It seems that this commit
Has changed the old (wrong) behavior of getdents on a 32bit OS not using Large File Support (LFS), to now correctly fail instead of "wrapping around" on >32bit inodes and offsets. This also affects readdir().
However, this correction can manifest in horrible ways, whereby software compiled without _LARGE_FILE_OFFSET 64 at al. that used to 'work' because it didn't actually use the d_ino or d_off fields of getdents now will get back a NULL pointer when calling readdir() with errno set to EOVERFLOW. This at least can cause the following:
'shared-mime-info' fails to generate its database without any error message, breaking any consumers of the database
'update-ca-certificates' calls c_rehash and fails silently, which breaks https for applications that use it.
sandbox uses readdir() and can print warnings like the following (not sure the effect but probably not sandboxed):
(sandbox) error: in /var/tmp/portage/sys-apps/sandbox-2.13/work/sandbox-2.13/libsbutil/src/file.c, function rc_ls_dir(), line 122:
(sandbox) strerror() = 'Value too large for defined data type'
(sandbox) Failed to readdir() '/etc/sandbox.d'!
I suspect that the above (and other undiscovered) programs will need to be patched with LFS support.
Several of us in #gentoo-arm have already seen this behavior inside 32bit chroots via qemu-static wrapper, but I imagine it will also affect anyone left using x86 32bit userland with filesystems that use >32bit for inodes such as ext4 and xfs.
See qemu bug filed here (although it may in fact not simply be a qemu bug):
Interesting. Given the structure of the problem that you describe, we would need to fix the programs using glibc... So let's make this here a tracker and file bugs for packages that are affected.
Practical question, how "usual" is it to still have 32bit OS *not* using LFS?
(Don't we kind of force this on by now?)
Where is it forced on? I'm certainly not well versed in this, and perhaps my chroot is just in a bad state and it's not as big an issue as would seem?
_LARGE_FILE_OFFSET is set on package-by-package basis. On autoconf buld systems AC_SYS_LARGEFILE macro enables passing proper flags.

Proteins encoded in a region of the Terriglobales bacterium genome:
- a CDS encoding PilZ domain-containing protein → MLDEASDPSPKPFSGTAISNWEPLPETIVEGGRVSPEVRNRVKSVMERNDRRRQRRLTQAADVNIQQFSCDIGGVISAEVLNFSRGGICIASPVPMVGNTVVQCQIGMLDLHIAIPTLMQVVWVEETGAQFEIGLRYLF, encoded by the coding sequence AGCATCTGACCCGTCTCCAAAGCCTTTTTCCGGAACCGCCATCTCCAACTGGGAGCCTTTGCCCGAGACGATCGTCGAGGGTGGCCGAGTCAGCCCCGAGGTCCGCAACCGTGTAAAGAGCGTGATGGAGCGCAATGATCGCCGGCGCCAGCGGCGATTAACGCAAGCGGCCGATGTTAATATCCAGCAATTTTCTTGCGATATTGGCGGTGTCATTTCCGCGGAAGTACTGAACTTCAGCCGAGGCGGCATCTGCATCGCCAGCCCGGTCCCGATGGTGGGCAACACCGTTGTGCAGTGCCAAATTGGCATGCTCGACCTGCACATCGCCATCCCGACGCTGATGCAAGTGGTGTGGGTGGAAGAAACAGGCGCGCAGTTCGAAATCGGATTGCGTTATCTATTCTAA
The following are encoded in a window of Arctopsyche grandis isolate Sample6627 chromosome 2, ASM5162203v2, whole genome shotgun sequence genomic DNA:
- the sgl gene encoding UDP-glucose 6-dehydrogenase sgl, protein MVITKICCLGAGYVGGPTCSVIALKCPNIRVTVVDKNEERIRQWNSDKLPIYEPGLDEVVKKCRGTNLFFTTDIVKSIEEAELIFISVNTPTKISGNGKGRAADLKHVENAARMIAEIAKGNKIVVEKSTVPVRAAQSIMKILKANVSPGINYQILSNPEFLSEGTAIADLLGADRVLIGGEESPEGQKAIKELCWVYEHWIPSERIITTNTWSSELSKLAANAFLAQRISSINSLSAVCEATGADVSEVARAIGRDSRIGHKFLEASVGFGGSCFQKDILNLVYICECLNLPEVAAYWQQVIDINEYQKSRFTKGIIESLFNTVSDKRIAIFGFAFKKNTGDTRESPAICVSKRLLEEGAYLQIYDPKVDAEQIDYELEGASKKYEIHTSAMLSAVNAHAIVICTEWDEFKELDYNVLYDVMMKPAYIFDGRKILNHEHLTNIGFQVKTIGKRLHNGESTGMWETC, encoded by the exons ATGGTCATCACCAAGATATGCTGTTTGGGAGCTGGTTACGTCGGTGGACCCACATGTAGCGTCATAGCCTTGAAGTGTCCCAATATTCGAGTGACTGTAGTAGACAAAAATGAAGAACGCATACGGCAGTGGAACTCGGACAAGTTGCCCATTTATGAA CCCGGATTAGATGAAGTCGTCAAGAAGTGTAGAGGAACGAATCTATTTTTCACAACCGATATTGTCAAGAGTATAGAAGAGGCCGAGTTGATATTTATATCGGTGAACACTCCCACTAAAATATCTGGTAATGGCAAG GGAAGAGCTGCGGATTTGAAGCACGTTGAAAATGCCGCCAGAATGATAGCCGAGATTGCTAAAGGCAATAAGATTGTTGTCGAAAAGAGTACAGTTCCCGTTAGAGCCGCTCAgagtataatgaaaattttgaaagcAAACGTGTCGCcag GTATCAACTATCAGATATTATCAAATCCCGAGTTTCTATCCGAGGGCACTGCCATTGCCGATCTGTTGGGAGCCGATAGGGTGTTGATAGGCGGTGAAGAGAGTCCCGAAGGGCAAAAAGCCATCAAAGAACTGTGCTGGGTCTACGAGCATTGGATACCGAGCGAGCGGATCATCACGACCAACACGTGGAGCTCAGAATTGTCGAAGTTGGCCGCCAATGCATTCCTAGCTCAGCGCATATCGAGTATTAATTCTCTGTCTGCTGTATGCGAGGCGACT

https://bugs.gentoo.org/471102 has more details.
Hmm, I didn't see that other bug initially. Should we close this as a duplicate and add bugs to the other tracker? Or just proceed attaching them here?
There's a relevant discussion on LKML
It seems to be more to do with calling getdents on a 64bit kernel, where the guest expects 32bit behaviour. Definitely affects 32bit qemu, not sure yet if it affects a 32bit native (i686) chroot without qemu emulation.
And here's the glibc bug
It seems there's a conundrum of: qemu thinks glibc should fix it, glibc thinks kernel should fix it, kernel did nothing. Now glibc thinks distros should fix it by forcing LFS on.
I haven't had luck building sandbox with lfs turned on (see #681892).
Hello. I have created a bunch of patches with new "getdents64_x32" syscall here https://bugzilla.kernel.org/show_bug.cgi?id=205957. It is hard to apply them. I've provided an order of applyment.
Now I am able to build applications inside arm(via qemu user) without any problem (no LFS workarounds required).
Thanks for the patch Andrew! We will unlikely apply the in Gentoo as they change syscall surface quite a bit. But it's a nice illustration of a problem in kernel/user interface.
I've been in contact with the glibc developer who made the initial changes to break this. I've tested a preliminary patch he's working on the correct this behaviour (at least put it back to the semi-broken way it was pre glibc-2.28).
The initial patch makes it possible to work around the issue with qemu, but it does also seem to break something on ARM. He has also put the patch forward for review to the glibc maintainers. I'll update here as things progress.
As discussed here (which I just noticed the link was broken when I first reported)
Some people have had success working around the issue by just moving their chroots to a non-ext4 filesystem in the interim. The issue stems from the fact that ext4 always stores a 64bit hash in the off_t field of struct dirent, and when 64bit host qemu gets the 64bit value from the 64bit kernel, it cannot fit it into the 32bit value in the guest properly. Alternatively you could also compile qemu as a 32bit application. YMMV